In a verdant little courtyard between the Tweed Courthouse and City Hall this afternoon, Andrew Cuomo gave his first speech as a candidate for governor, casting himself as a reformer bent on restoring New York State to its bygone days, when it was, he says, a model of state government.
“The chronic dysfunction of Albany metastasized into the corruption of Albany, and it was a bipartisan affliction,” said Mr. Cuomo, who was introduced by a breast cancer survivor and following a series of speakers thanking him for his work as attorney general. “Albany’s antics today could make Boss Tweed blush,” he said.
Mr. Cuomo said he was old enough to remember the days when Albany “was an inspiration, not a degradation,” and referred to his father, Mario, as “one of the greatest governors in history.”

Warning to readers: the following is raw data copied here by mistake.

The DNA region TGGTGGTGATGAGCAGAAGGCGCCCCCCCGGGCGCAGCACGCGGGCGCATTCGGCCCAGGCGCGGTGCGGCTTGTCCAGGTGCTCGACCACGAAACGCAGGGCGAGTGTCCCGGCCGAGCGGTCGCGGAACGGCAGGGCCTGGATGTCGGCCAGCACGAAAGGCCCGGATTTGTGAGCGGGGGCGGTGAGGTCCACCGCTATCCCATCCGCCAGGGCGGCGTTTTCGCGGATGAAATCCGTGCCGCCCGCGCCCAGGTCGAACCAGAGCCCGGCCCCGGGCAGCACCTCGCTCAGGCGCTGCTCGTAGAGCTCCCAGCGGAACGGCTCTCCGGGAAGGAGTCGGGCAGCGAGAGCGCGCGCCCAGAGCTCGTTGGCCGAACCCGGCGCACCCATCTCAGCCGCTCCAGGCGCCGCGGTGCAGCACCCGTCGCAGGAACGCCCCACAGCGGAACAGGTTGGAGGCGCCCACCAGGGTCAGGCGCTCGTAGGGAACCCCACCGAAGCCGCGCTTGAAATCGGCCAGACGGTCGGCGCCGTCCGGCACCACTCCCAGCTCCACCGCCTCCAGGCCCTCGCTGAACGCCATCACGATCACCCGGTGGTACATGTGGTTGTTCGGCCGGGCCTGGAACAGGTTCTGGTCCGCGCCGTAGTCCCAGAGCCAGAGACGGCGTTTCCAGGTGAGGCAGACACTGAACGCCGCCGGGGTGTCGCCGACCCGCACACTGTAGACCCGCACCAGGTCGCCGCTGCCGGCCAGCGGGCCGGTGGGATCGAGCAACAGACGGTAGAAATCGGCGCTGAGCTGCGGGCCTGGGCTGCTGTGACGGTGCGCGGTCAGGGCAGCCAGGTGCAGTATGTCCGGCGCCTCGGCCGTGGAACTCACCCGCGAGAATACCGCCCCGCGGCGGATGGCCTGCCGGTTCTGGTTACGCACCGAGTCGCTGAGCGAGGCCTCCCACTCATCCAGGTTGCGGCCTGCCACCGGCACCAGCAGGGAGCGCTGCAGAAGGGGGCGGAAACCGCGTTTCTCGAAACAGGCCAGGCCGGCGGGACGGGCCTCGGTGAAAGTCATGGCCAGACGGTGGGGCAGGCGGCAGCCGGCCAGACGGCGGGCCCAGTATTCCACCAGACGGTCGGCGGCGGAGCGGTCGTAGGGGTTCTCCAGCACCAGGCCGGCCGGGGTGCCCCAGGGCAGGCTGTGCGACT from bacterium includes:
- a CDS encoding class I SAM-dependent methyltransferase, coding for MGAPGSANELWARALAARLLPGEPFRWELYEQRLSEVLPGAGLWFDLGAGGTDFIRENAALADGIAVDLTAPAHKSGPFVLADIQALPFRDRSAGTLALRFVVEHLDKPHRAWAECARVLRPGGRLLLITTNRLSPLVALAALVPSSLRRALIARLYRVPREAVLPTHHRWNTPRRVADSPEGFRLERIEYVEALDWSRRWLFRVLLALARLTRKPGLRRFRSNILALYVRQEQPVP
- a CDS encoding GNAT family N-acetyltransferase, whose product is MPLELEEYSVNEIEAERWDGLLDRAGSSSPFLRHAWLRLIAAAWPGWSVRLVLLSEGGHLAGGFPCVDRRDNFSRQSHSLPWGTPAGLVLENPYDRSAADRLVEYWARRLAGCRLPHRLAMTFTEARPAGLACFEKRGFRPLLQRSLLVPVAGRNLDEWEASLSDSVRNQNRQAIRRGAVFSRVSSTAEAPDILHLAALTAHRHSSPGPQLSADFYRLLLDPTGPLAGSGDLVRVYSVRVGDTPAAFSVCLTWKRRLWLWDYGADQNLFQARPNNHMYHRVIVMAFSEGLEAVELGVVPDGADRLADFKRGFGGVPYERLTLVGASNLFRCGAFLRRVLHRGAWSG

A board labeled the “The New NY Agenda” stood alongside the stage, and Mr. Cuomo referenced part of that plan–floated in The New York Times this morning–that, if elected, he will prune some of the state’s sprawling bureaucracy. “Do we really need 1,000 state agencies?” he asked.
And Mr. Cuomo promised he’ll visit all 62 counties in the course of campaigning. “It’s time the people of the Empire State strike back,” he said.
He departed the stage–without taking any questions–to the blaring of the Bon Jovi song “Work for the Working Man.”
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